GLOMERULUS (2013) and NERVE (2013)

There are images of normal structures in the kidney (Glomerulus) and muscle (Nerve).

Despite the frequency with which death investigation is depicted in the media, few (if any) on-screen forensic scientists appear to use microscopy as a tool to determine cause and manner of death. The reality is that microscopy is one of the pillars on which a good-quality investigation may rest and can reveal information that is otherwise unavailable. Pathologists use histology (the study of the microscopic structures of human tissues) to diagnose natural disease, identify injuries, or evaluate the presence and meaning of foreign material like soot in a gunshot wound or bulking agents used in the preparation of
illicit drugs. The application of polarized light may offer an additional histological perspective. Because thin slices of tissue are colorless under the microscope, dyes that bind and delineate cellstructures are added during the generation and processing of glass slides. The standard stains used by almost all pathologists are hematoxylin and eosin, which color parts of the cell pink and purple. Normal microanatomic structures are  commonly encountered during microscopic examination, like the functional unit of the kidney as shown in Glomerulus or the bundles of sensory fibers caught in cross-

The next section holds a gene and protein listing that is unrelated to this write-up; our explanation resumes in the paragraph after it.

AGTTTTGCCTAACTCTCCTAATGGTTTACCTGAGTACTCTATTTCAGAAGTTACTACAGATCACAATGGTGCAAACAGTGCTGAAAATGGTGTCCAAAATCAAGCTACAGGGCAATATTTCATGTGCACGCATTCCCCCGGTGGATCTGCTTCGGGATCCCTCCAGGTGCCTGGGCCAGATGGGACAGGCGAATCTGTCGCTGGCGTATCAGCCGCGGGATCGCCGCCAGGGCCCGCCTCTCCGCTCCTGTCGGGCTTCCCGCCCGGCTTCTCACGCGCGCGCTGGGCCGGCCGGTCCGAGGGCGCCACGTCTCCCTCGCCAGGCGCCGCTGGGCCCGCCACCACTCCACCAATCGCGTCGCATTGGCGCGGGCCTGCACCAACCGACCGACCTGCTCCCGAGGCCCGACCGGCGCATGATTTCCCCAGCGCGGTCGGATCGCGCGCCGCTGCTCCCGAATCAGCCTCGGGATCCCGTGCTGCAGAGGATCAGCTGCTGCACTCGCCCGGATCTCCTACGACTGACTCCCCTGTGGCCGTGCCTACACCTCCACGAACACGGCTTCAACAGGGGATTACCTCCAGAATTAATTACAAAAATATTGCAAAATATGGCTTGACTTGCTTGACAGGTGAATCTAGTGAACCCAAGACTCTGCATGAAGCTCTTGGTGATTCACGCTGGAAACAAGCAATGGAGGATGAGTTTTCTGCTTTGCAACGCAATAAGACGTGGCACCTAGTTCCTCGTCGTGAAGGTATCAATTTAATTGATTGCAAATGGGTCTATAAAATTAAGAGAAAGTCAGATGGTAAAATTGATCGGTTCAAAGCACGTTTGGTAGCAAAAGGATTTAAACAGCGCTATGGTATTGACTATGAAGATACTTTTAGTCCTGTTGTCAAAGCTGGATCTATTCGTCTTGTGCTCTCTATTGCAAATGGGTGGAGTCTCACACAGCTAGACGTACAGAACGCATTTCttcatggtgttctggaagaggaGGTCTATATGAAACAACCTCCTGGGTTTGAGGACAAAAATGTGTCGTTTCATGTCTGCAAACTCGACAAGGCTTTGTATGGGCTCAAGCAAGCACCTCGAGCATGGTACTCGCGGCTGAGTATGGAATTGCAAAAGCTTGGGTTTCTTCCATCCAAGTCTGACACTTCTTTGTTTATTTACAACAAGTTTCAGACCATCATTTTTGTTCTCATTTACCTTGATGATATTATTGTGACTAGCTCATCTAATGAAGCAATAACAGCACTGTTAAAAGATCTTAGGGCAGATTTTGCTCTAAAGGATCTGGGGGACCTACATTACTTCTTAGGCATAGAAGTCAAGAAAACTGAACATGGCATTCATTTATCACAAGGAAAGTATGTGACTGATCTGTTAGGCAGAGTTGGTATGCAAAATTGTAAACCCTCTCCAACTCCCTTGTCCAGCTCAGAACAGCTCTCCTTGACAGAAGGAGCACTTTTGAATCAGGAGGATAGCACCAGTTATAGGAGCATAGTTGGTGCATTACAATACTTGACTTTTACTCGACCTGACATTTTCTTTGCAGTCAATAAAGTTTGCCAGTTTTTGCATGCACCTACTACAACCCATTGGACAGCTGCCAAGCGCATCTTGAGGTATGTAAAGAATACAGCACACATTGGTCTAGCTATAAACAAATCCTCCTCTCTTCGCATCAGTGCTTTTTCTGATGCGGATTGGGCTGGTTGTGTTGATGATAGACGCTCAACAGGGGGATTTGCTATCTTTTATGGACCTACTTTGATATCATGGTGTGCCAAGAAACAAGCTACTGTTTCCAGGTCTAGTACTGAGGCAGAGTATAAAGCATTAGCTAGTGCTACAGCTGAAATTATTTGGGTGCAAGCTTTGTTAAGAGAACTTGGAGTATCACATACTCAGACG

section in Nerve. Other dyes – known categorically as “special stains” – can be used to highlight aspects of cellular morphology, identify foreign material or deposits of disease-causing proteins, or distinguish cell types from one another